Growing your family can be one of life’s greatest joys, but if you already have one or two children, you’ll understand that raising kids can be costly. To cope financially with having more kids you’ll need to balance your income with the increasing expenses.
Take a long-term view
When you understand the costs additional children can bring, you can be better prepared to meet them.
Calculate the costs over your kids’ lifetimes—page 9 of AMP.NATSEM’s Cost of kids report outlines the typical costs for additional children—stating that on average families spend $281 a week on one child, $232 on the second child and $193 on the third child up to the age of 24 years.
This is not to say however that the costs of larger families are not substantial, just that additional children don’t tend to cost quite as much, due to economies of scale.
Tips for making your money go further
Once you have an understanding of the budgeting challenges a growing family can bring, it’s time to get creative. Every little bit helps, so look for ways to cut expenses—you may even have some fun in the process! Here are a few ideas:
1. Buy things once
When it comes to clothes, toys and baby equipment, put aside items you can re-use. Renewing items with a touch of paint or new fabric can create some personalisation for a new child without breaking the bank.
2. Cut your bills
Look for ways to cut your bills. You may be surprised at how much you save by turning off appliances at the wall, using energy efficient light bulbs and only turning on the dishwasher when it’s full. Compare energy offers at the government's Energy Made Easy website.
3. Grow your own
You can have fun with the kids and save money at the same time by growing your own veggies. Try planting a veggie garden from seed—you may even want to add some backyard chickens and collect breakfast eggs with your little ones!
4. Set up a savings account
Set up a savings account and regularly deposit some of the money you save from cutting down your living expenses. It could help with education costs or a family holiday down the track.
5. Call on others
With a bigger family, time for yourself will be valuable. Ask friends and relatives to babysit to save money and so you can do something fun for yourself now and then. Find ways other than cash to say thank you—return the favour or bake a cake for instance.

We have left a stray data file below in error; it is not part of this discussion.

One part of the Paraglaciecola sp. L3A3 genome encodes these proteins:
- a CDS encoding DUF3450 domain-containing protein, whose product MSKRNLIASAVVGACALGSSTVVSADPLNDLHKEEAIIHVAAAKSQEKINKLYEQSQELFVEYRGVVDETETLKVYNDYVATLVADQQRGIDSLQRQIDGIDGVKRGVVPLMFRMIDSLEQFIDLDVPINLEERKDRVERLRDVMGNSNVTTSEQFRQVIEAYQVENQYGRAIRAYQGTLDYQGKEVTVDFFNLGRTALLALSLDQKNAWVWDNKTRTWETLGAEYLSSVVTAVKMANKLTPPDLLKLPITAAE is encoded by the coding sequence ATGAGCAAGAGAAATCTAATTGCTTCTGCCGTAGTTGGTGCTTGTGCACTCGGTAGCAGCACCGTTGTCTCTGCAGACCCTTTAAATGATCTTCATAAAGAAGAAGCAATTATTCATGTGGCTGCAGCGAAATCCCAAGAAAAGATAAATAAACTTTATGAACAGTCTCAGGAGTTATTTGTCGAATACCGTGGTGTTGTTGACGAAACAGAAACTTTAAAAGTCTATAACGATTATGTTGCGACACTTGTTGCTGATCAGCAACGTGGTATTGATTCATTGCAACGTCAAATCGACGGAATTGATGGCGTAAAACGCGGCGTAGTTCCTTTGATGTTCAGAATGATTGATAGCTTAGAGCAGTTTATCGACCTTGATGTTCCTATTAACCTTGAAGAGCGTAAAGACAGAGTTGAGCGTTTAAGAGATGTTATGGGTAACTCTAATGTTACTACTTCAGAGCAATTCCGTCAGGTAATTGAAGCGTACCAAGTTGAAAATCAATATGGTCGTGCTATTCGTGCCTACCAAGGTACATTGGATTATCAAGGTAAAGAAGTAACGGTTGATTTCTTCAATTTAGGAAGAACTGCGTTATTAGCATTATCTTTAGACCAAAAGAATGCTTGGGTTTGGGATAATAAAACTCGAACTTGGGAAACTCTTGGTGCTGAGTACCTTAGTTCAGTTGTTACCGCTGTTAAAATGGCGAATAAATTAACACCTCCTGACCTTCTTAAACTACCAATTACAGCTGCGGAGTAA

6. Entertain kids at home
Come up with fun activities you can do at home or nearby—pack a picnic lunch and go to the park or build a cubby at home and invite friends over to play.
7. Get some advice
Having a family usually brings a drop in income, as one or both of you take time off work. Speak with your employer about parental leave, leave without pay and job-sharing options. Look into any government benefits you could be eligible for.
And speak with a financial adviser about the impact a drop in income will have on your super balance—the long-term effects can take years to recoup—and any insurance you hold inside or outside of super.
We’re here to help
When it comes to budgeting for your growing family, these online tools can help you manage your money:
- The TrackMYSPEND app at the MoneySmart website can help you understand your spending habits
- Our budget planner can help you plan ahead and identify where you may be able to cut your spending
- Our cost of education calculator can help you factor in education expenses right through to university age
- MoneyBrilliant’s website can help make family budgeting easier by giving you a complete picture of your finances and a safe spending limit.
This is a follow-up article about whether you would be better off renting or buying a property.